• Build capacity in the right places - e.g., develop local technology capacity and engagement with local experts, identify passionate "data evangelists" to better communicate how mobile data can be used to benefit the interests of all relevant stakeholders, foster improved coordination among countries to enable learning from best practices and to create cohesive strategies for working with multinational operators, and introduce big data into existing development and humanitarian sector learning networks.
  • Create global tools for public good - e.g., develop an open-source data handling toolkit.

Looking to 2018, the experts consulted for this report were clear that holding one more meeting to "discuss" mobile data is not an adequate call to action. What is needed is a commitment of key stakeholders, backed by funding and resources from donors, to design, plan, and implement an impact demonstration project that will decisively establish the value of mobile data for social good. The steps are outlined in the report and include:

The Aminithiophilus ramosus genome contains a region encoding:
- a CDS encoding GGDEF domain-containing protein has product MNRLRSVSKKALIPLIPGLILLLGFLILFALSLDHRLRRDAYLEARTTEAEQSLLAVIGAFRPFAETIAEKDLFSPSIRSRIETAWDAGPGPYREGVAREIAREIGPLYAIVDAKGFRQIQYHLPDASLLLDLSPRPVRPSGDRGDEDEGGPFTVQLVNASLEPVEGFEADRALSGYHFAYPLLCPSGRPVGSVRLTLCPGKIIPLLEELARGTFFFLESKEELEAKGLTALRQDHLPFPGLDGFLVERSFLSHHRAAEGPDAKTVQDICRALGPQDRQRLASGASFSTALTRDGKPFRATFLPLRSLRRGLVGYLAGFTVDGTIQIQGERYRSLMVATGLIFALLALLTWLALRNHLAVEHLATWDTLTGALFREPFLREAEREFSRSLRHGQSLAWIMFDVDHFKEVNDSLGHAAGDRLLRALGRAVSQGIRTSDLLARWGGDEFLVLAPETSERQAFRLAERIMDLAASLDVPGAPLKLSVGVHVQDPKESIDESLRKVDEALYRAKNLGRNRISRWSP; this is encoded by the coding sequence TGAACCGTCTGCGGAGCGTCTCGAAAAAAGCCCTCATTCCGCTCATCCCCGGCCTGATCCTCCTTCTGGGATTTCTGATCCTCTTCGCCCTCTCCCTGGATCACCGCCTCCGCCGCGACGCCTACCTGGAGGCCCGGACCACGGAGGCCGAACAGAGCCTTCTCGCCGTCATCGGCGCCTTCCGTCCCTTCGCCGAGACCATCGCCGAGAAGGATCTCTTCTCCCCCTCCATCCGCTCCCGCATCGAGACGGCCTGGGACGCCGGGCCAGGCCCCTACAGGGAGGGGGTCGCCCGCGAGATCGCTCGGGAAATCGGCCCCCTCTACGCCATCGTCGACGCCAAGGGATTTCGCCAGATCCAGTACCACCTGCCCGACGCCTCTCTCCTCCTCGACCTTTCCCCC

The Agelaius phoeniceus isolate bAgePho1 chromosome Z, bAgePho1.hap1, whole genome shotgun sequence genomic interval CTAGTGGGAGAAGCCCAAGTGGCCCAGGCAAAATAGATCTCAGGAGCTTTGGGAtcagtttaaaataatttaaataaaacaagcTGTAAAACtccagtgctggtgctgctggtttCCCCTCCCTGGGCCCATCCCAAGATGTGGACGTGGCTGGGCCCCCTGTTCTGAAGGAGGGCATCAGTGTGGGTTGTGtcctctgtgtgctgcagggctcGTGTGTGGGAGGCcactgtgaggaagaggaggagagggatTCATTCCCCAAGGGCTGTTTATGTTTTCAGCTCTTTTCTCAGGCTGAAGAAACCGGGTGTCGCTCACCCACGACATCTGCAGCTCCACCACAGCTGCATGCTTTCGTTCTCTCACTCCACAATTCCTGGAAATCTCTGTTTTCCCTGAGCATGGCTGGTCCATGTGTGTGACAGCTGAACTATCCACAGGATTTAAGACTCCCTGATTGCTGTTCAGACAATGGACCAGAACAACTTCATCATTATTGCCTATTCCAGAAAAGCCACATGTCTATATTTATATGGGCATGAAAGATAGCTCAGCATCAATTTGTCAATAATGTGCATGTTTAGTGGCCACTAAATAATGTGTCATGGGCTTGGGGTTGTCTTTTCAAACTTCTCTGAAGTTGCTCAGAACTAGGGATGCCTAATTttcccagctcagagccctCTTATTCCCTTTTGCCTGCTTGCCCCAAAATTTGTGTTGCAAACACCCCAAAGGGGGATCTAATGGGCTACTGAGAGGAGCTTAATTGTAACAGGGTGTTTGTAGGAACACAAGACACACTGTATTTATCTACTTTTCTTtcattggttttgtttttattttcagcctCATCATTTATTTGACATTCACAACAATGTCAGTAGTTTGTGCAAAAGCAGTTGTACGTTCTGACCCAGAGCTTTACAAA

• Step 1: Bring key leaders from the involved sectors together to align around a vision.
  • Step 2: Build a community-driven roadmap for the impact demonstration project.
  • Step 3: Secure catalytic funding for roadmap activities.
  • Step 4: Create a public-private partnership to oversee the demonstration project.

"With an abundance of research and pilot studies that have demonstrated proof of concept, the field is now poised to move beyond short-term and ad hoc projects to more systematic and institutionalized implementations....Data from nearly five billion unique mobile subscribers and eight billion mobile connections are housed in the data systems of MNOs. Using that data to improve the well being of communities requires a concerted effort by all stakeholders to meet the prevailing development and humanitarian needs of communities and reassure all parties that the benefits to society outweigh the risks."